Monday, April 29, 2013

That evening after the strangest day of their lives

"Beauty" (Part IV) by B.H. Fairchild

So there they are, as I will always remember them, 
the men who were once fullbacks or tackles or guards 
in their three-point stances knuckling into the mud, 
hungry for high school glory and the pride of their fathers, 
eager to gallop terribly against each other's bodies
each man in his body looking out now at the nakedness 
of a body like his, men who each autumn had followed 
their fathers into the pheasant-rich fields of Kansas 
and as boys had climbed down from the Allis-Chalmers 
after plowing their first straight furrow, licking the dirt 
from their lips, the hand of the father resting lightly 
upon their shoulder, men who in the oven-warm winter 
kitchens of Baptist households saw after a bath the body 
of the father and felt diminished by it, who that same 
winter in the abandoned schoolyard felt the odd intimacy 
of their fist against the larger boy's cheekbone 
but kept hitting, ferociously, and walked away 
feeling for the first time the strength, the abundance
of their own bodies. And I imagine the men 
that evening after the strangest day of their lives, 
after they have left the shop without speaking 
and made the long drive home alone in their pickups,
I see them in their little white frame houses on the edge 
of town adrift in the long silence of the evening turning 
finally to their wives, touching without speaking the hair 
which she has learned to let fall about her shoulders 
at this hour of the night, lifting the white nightgown 
from her body as she in turn unbuttons his work shirt 
heavy with the sweat and grease of the day's labor until 
they stand naked before each other and begin to touch 
in a slow choreography of familiar gestures their bodies, 
she touching his chest, his hand brushing her breasts, 
and he does not say the word "beautiful" because 
he cannot and never has, and she does not say it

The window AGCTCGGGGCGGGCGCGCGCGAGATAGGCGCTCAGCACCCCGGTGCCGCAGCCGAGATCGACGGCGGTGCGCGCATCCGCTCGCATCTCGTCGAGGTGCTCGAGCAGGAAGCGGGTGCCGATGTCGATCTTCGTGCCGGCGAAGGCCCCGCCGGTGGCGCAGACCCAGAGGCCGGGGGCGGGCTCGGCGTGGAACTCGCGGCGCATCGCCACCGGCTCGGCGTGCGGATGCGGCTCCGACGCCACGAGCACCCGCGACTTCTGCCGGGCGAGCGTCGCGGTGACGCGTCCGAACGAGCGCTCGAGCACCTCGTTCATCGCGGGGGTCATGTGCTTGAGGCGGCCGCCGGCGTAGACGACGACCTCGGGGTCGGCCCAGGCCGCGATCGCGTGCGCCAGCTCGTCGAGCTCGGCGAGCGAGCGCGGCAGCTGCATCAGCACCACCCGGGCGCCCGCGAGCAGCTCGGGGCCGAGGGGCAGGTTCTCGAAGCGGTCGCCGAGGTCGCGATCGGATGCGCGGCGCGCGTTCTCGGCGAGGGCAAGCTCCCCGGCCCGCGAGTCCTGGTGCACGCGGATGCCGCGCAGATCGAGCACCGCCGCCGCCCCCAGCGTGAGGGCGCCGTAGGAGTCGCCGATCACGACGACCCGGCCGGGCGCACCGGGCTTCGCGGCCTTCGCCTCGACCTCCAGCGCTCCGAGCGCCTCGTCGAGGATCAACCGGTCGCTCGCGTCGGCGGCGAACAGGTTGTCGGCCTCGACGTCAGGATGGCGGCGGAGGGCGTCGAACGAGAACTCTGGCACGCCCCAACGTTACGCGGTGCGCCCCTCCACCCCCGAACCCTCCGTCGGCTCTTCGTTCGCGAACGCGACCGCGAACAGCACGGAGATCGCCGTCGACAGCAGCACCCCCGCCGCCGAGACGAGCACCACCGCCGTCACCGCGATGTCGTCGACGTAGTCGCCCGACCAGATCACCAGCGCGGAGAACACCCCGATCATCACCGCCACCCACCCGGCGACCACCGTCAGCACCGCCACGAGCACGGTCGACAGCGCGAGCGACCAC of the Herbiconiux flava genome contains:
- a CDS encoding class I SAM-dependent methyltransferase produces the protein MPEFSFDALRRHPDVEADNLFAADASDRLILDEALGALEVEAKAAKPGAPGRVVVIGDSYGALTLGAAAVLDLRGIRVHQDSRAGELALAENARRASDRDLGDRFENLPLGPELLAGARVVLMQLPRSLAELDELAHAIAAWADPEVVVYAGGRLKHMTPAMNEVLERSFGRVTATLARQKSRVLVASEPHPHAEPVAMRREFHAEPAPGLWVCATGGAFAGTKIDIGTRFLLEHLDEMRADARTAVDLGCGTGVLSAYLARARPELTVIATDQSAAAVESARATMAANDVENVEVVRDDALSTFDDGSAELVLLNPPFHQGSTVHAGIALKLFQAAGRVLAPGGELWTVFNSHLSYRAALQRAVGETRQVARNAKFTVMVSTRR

because it would embarrass him or any other man 
she has ever known, though it is precisely the word 
I am thinking now as I stand before Donatello's David

Donatello's David
with my wife touching my sleeve, what are you thinking? 
and I think of the letter from my father years ago 
describing the death of Bobby Sudduth, a single shot 
from a twelve-gauge which he held against his chest, 
the death of the heart, I suppose, a kind of terrible beauty
as someone said of the death of Hart Crane, though that is 
surely a perverse use of the word, and I was stunned then, 
thinking of the damage men will visit upon their bodies, 
what are you thinking? she asks again, and so I begin 
to tell her about a strange afternoon in Kansas, 
about something I have never spoken of, and we walk 
to a window where the shifting light spreads a sheen 
along the casement, and looking out, we see the city 
blazing like miles of uncut wheat, the farthest buildings 
taken in their turn, and the great dome, the way 
the metal roof of the machine shop, I tell her, 
would break into flame late on an autumn day, with such beauty.

((I love, love, love this poem. This is only the fourth - and last - part of the poem, but in its wholeness, it is a real work of beauty. I'm not sure where I first read him -- I perhaps heard him as a visiting poet to Hillsdale? Either way, I was enchanted. This poem is from his book The Art of the Lathe.))

Friday, April 26, 2013

Good Intentions Pave the Road

Yes, it really is Friday. And the last one in April, to boot!

Thanks for hosting Jen!


My awesome editor at Ignitum Today, Stacy "The Boss" Trasancos, is the best. These past few months for me have been trying, especially from the personal stand point that I've hardly had time to edit/ publish my scribblings - particularly ones I've been asked to do, like book reviews.

She's given this piece of advice so many times, it almost hit me in the head once I realized it applied to me too: whenever one of the writers freaks out because deadline is looming and something else has come up, she tells them,
Don't worry. Life and family comes first.
Huh. That certainly isn't rocket science. (Her Ph.D. is in Chemistry, anyways.)

But when I was feeling bogged down by work and pregnancy nausea and trying to support my husband while we lived an hour and a half apart most of the week, I remembered what she said and decided to give my two weeks notice at my part-time job. It's the first time I've put my new family before any sort of job before (in a big way, at least), and it feels really right. Begone stress!